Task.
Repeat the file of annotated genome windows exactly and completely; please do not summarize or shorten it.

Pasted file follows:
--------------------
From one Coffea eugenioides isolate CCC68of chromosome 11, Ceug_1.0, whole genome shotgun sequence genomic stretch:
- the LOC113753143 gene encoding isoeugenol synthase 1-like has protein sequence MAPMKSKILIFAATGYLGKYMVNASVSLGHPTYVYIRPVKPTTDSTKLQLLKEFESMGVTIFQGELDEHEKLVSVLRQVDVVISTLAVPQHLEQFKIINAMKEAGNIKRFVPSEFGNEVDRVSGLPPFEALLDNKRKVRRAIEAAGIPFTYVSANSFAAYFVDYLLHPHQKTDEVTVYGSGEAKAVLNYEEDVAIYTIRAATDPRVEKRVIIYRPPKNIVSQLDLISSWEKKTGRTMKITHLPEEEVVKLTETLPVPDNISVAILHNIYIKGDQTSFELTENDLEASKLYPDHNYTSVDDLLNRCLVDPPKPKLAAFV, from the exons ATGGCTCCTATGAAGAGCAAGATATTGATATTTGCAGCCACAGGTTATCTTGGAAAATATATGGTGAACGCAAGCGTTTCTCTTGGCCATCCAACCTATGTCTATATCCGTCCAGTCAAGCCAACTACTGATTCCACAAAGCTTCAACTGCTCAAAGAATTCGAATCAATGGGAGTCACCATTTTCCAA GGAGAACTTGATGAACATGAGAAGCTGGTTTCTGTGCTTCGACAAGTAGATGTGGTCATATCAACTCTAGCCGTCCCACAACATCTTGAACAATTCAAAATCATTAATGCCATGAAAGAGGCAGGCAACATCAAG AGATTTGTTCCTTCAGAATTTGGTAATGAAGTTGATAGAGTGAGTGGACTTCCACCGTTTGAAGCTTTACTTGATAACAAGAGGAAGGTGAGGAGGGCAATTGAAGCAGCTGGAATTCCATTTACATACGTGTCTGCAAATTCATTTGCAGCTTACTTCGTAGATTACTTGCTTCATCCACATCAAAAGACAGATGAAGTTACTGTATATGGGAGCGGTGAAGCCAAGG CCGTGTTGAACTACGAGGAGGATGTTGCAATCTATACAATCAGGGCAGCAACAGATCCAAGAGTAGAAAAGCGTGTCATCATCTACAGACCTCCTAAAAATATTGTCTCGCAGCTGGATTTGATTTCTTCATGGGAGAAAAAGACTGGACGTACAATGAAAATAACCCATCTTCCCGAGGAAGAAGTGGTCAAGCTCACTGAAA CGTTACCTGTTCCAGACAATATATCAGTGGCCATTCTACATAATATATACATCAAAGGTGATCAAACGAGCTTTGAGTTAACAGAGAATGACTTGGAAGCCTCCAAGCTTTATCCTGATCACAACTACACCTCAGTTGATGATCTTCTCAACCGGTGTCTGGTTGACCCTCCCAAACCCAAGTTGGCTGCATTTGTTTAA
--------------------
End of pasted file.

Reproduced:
From one Coffea eugenioides isolate CCC68of chromosome 11, Ceug_1.0, whole genome shotgun sequence genomic stretch:
- the LOC113753143 gene encoding isoeugenol synthase 1-like has protein sequence MAPMKSKILIFAATGYLGKYMVNASVSLGHPTYVYIRPVKPTTDSTKLQLLKEFESMGVTIFQGELDEHEKLVSVLRQVDVVISTLAVPQHLEQFKIINAMKEAGNIKRFVPSEFGNEVDRVSGLPPFEALLDNKRKVRRAIEAAGIPFTYVSANSFAAYFVDYLLHPHQKTDEVTVYGSGEAKAVLNYEEDVAIYTIRAATDPRVEKRVIIYRPPKNIVSQLDLISSWEKKTGRTMKITHLPEEEVVKLTETLPVPDNISVAILHNIYIKGDQTSFELTENDLEASKLYPDHNYTSVDDLLNRCLVDPPKPKLAAFV, from the exons ATGGCTCCTATGAAGAGCAAGATATTGATATTTGCAGCCACAGGTTATCTTGGAAAATATATGGTGAACGCAAGCGTTTCTCTTGGCCATCCAACCTATGTCTATATCCGTCCAGTCAAGCCAACTACTGATTCCACAAAGCTTCAACTGCTCAAAGAATTCGAATCAATGGGAGTCACCATTTTCCAA GGAGAACTTGATGAACATGAGAAGCTGGTTTCTGTGCTTCGACAAGTAGATGTGGTCATATCAACTCTAGCCGTCCCACAACATCTTGAACAATTCAAAATCATTAATGCCATGAAAGAGGCAGGCAACATCAAG AGATTTGTTCCTTCAGAATTTGGTAATGAAGTTGATAGAGTGAGTGGACTTCCACCGTTTGAAGCTTTACTTGATAACAAGAGGAAGGTGAGGAGGGCAATTGAAGCAGCTGGAATTCCATTTACATACGTGTCTGCAAATTCATTTGCAGCTTACTTCGTAGATTACTTGCTTCATCCACATCAAAAGACAGATGAAGTTACTGTATATGGGAGCGGTGAAGCCAAGG CCGTGTTGAACTACGAGGAGGATGTTGCAATCTATACAATCAGGGCAGCAACAGATCCAAGAGTAGAAAAGCGTGTCATCATCTACAGACCTCCTAAAAATATTGTCTCGCAGCTGGATTTGATTTCTTCATGGGAGAAAAAGACTGGACGTACAATGAAAATAACCCATCTTCCCGAGGAAGAAGTGGTCAAGCTCACTGAAA CGTTACCTGTTCCAGACAATATATCAGTGGCCATTCTACATAATATATACATCAAAGGTGATCAAACGAGCTTTGAGTTAACAGAGAATGACTTGGAAGCCTCCAAGCTTTATCCTGATCACAACTACACCTCAGTTGATGATCTTCTCAACCGGTGTCTGGTTGACCCTCCCAAACCCAAGTTGGCTGCATTTGTTTAA